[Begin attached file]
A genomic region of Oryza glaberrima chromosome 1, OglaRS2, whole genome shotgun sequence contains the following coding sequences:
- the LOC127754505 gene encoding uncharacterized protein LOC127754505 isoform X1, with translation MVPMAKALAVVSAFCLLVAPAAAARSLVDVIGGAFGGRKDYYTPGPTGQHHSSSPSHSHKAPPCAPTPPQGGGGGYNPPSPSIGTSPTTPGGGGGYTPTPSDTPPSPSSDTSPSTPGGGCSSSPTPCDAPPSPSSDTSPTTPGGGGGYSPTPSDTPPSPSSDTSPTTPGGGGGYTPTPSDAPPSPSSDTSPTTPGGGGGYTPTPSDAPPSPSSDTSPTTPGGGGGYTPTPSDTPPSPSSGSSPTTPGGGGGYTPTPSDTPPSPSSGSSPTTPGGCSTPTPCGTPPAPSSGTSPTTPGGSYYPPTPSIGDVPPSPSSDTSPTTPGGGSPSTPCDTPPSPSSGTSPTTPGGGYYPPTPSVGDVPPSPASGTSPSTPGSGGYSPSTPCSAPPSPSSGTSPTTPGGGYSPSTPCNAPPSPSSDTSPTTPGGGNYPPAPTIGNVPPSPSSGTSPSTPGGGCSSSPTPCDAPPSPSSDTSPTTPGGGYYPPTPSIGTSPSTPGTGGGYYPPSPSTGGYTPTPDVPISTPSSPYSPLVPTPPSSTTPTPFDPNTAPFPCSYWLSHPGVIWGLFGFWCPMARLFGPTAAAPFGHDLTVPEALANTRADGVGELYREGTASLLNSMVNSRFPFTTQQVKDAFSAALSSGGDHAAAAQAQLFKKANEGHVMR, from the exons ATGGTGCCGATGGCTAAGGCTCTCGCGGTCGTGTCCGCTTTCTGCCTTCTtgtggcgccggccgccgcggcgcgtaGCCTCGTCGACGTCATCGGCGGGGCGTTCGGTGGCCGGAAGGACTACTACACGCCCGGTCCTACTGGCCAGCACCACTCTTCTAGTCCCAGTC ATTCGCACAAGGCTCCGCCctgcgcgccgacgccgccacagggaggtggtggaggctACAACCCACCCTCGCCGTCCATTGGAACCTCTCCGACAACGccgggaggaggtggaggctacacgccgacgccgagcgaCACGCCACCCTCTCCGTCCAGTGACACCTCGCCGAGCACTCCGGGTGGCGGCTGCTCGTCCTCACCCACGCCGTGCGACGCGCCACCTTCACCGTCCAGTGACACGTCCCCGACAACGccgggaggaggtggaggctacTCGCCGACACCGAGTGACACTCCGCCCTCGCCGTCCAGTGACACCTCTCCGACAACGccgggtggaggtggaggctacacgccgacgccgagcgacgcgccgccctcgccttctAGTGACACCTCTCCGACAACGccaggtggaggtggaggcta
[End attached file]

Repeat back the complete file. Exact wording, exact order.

A genomic region of Oryza glaberrima chromosome 1, OglaRS2, whole genome shotgun sequence contains the following coding sequences:
- the LOC127754505 gene encoding uncharacterized protein LOC127754505 isoform X1, with translation MVPMAKALAVVSAFCLLVAPAAAARSLVDVIGGAFGGRKDYYTPGPTGQHHSSSPSHSHKAPPCAPTPPQGGGGGYNPPSPSIGTSPTTPGGGGGYTPTPSDTPPSPSSDTSPSTPGGGCSSSPTPCDAPPSPSSDTSPTTPGGGGGYSPTPSDTPPSPSSDTSPTTPGGGGGYTPTPSDAPPSPSSDTSPTTPGGGGGYTPTPSDAPPSPSSDTSPTTPGGGGGYTPTPSDTPPSPSSGSSPTTPGGGGGYTPTPSDTPPSPSSGSSPTTPGGCSTPTPCGTPPAPSSGTSPTTPGGSYYPPTPSIGDVPPSPSSDTSPTTPGGGSPSTPCDTPPSPSSGTSPTTPGGGYYPPTPSVGDVPPSPASGTSPSTPGSGGYSPSTPCSAPPSPSSGTSPTTPGGGYSPSTPCNAPPSPSSDTSPTTPGGGNYPPAPTIGNVPPSPSSGTSPSTPGGGCSSSPTPCDAPPSPSSDTSPTTPGGGYYPPTPSIGTSPSTPGTGGGYYPPSPSTGGYTPTPDVPISTPSSPYSPLVPTPPSSTTPTPFDPNTAPFPCSYWLSHPGVIWGLFGFWCPMARLFGPTAAAPFGHDLTVPEALANTRADGVGELYREGTASLLNSMVNSRFPFTTQQVKDAFSAALSSGGDHAAAAQAQLFKKANEGHVMR, from the exons ATGGTGCCGATGGCTAAGGCTCTCGCGGTCGTGTCCGCTTTCTGCCTTCTtgtggcgccggccgccgcggcgcgtaGCCTCGTCGACGTCATCGGCGGGGCGTTCGGTGGCCGGAAGGACTACTACACGCCCGGTCCTACTGGCCAGCACCACTCTTCTAGTCCCAGTC ATTCGCACAAGGCTCCGCCctgcgcgccgacgccgccacagggaggtggtggaggctACAACCCACCCTCGCCGTCCATTGGAACCTCTCCGACAACGccgggaggaggtggaggctacacgccgacgccgagcgaCACGCCACCCTCTCCGTCCAGTGACACCTCGCCGAGCACTCCGGGTGGCGGCTGCTCGTCCTCACCCACGCCGTGCGACGCGCCACCTTCACCGTCCAGTGACACGTCCCCGACAACGccgggaggaggtggaggctacTCGCCGACACCGAGTGACACTCCGCCCTCGCCGTCCAGTGACACCTCTCCGACAACGccgggtggaggtggaggctacacgccgacgccgagcgacgcgccgccctcgccttctAGTGACACCTCTCCGACAACGccaggtggaggtggaggcta